The easy way to learn about Judaic culture and dig deep into the beliefs, customs, and history of the Jewish people is to go to Israel. But it’s certainly not the only option. The Jewish diaspora is such that many places around the world, from Australia to South America, have rich Jewish heritage and plenty of opportunities to dive right into the culture. Whether it’s the many kosher restaurants of Barcelona, or the Parisian Marais Jewish district, there are some truly unique ways to know what past and modern Judaism is all about. Here are the cities you should keep on your radar.
1. Barcelona, Spain
While Barcelona’s Jewish population isn’t huge (estimates vary between 5,000 and 10,000 people since there is no official data), Judaism has a firm foothold and rich history in the city.
Located in the heart of the Gothic Quarter, “El Call,” the Jewish Quarter, comes from the Hebrew word qahal, meaning “meeting place.” You can find proof of the past strong presence of jews in this part of the city, including a tiny basement synagogue: Sinagoga Mayor de Barcelona. After the savage attacks on Jews in 1391 and their official expulsion from Spain in 1492, the medieval synagogue took on a variety of other uses — including a jail and apartment building — and was reopened to the public as a synagogue and a museum in 2002.
Although you can’t attend regular services, it does occasionally host special ceremonies. And if you’re wondering why it’s so tiny — there was a law at the time prohibiting synagogues from being taller than churches, so Barcelona’s old synagogues shrink even beside the smallest church. While in El Call, make sure to also check out the remains of the ancient female Jewish ritual bath in the basement of Cafe Caelum, and of the men’s baths in the back of the furniture store S’Oliver.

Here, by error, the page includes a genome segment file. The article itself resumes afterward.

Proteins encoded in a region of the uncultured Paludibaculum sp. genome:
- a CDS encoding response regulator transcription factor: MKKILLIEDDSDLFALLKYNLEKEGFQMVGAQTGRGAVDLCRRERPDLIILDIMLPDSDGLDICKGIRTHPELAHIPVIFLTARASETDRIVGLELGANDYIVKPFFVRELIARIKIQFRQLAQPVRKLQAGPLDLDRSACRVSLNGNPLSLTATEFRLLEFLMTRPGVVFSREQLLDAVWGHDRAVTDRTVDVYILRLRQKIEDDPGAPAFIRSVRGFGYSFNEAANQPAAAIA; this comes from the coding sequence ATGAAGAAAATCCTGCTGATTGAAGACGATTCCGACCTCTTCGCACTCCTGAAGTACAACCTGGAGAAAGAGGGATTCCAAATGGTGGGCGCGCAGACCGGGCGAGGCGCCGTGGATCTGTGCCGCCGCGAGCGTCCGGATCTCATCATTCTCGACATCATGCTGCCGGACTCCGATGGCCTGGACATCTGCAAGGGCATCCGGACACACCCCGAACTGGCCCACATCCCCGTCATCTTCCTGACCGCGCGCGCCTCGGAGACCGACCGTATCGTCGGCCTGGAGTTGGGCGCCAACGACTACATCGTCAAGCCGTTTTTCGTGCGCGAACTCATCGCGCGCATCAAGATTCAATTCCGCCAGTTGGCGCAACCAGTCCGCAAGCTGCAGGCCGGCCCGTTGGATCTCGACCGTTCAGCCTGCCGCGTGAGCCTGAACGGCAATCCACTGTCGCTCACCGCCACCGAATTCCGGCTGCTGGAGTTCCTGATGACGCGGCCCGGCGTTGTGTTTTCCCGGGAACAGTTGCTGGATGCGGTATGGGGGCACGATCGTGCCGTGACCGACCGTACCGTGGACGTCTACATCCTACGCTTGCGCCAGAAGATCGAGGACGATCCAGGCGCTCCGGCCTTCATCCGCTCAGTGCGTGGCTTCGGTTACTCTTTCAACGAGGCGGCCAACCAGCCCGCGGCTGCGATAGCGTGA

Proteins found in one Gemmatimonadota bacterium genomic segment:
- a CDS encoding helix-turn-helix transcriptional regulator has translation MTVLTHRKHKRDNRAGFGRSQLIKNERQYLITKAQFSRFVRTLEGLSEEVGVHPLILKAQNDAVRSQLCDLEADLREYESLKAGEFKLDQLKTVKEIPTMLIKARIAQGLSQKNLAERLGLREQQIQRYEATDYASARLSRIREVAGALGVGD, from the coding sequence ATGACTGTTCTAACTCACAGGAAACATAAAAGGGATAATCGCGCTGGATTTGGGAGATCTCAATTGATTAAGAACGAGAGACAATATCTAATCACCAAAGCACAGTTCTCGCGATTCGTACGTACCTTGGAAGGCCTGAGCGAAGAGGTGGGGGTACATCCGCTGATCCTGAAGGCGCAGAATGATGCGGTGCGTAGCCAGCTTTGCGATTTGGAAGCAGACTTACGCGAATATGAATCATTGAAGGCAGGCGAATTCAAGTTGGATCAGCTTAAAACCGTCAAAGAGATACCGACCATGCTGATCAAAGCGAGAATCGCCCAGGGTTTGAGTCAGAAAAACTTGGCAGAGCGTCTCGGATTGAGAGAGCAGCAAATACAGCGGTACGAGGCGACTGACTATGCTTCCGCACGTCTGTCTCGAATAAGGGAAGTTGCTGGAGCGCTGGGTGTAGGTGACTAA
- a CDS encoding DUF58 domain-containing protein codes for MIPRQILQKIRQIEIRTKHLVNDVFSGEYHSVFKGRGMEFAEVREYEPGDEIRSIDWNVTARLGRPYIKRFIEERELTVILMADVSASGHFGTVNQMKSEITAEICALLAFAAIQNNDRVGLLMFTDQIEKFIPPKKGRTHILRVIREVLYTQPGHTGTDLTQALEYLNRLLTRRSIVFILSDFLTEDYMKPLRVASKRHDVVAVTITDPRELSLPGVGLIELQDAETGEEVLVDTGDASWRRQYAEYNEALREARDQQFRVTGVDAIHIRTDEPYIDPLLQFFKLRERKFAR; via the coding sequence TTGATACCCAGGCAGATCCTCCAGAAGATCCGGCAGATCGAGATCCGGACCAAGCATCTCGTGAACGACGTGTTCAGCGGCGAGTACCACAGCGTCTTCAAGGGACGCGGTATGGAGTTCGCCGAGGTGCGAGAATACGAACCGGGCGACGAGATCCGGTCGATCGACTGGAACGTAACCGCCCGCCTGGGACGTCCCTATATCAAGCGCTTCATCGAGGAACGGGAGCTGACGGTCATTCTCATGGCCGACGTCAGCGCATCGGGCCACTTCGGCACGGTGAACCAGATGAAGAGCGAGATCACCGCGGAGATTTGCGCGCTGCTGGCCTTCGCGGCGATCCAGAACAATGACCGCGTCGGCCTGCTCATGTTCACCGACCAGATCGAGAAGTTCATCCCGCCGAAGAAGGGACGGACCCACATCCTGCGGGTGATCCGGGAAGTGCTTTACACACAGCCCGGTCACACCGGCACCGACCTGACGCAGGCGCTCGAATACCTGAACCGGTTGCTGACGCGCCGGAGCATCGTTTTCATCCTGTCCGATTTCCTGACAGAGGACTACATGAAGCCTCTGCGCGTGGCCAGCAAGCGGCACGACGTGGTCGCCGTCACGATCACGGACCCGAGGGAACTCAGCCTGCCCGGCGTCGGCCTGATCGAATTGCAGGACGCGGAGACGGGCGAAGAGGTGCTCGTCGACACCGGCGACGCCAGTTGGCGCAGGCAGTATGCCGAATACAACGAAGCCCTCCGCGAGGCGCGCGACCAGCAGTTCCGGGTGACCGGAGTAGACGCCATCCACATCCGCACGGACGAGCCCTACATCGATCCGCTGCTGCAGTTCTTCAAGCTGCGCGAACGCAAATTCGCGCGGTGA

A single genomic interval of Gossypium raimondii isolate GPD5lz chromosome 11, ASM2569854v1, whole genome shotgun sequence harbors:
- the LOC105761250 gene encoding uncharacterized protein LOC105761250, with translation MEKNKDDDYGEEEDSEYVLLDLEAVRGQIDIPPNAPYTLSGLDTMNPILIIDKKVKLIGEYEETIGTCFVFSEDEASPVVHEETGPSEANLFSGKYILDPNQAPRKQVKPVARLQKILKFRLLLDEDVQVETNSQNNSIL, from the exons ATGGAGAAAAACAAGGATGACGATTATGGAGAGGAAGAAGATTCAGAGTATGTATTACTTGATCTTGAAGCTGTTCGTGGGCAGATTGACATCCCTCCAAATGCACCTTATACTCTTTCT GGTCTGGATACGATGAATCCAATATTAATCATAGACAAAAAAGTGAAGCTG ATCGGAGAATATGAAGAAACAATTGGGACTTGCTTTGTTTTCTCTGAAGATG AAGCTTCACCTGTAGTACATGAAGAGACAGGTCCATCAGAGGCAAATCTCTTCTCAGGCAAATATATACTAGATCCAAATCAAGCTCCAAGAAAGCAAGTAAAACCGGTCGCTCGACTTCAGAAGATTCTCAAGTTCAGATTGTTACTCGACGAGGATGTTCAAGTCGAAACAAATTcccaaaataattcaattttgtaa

On the south side of Barcelona, you can take a cable car to ascend the hill of Montjuïc, Catalonian for the “Mountain of the Jews.” Here, the remains of a Jewish cemetery dating back to the ninth century have been declared a landmark site. The site also includes a Holocaust Memorial composed of stones bearing the names of all the concentration camps that were liberated.
The Jewish population of Barcelona has been revived for about 100 years and today, the oldest house in the city, 12th-century Casa Adret, is home to the Jewish cultural center and functions as the headquarters of Mozaika, a nonprofit organization that promotes Jewish culture in Barcelona. There are currently four active synagogues in the city.
For an expert-lead tour of Barcelona, book Dominique Tomasov Blinder as your guide and enjoy a two-and-a-half-hour or half-day visit of the Jewish Quarter and the Jewish sites of the city.
2. Sydney, Australia
Sydney has a vibrant Jewish community, with over 50,000 Jews currently living in the city. There is a wide range of Jewish affiliations present in Sydney, including Orthodox, Reform, Masorti, and Chabad, and even an organization called the Australia Israel & Jewish Affairs Council, which is dedicated to setting up events and volunteer experiences for the city’s Jewish population.
The first major influx of Jews to Sydney occurred when refugees fled Nazi Europe in the late 1930s, and it swelled even larger when Holocaust survivors immigrated after the war. Further migration during the latter half of the 20th century — mainly from Hungary, Russia, Israel, and South Africa — resulted in Sydney’s sizeable Jewish population and rich Jewish cultural tradition.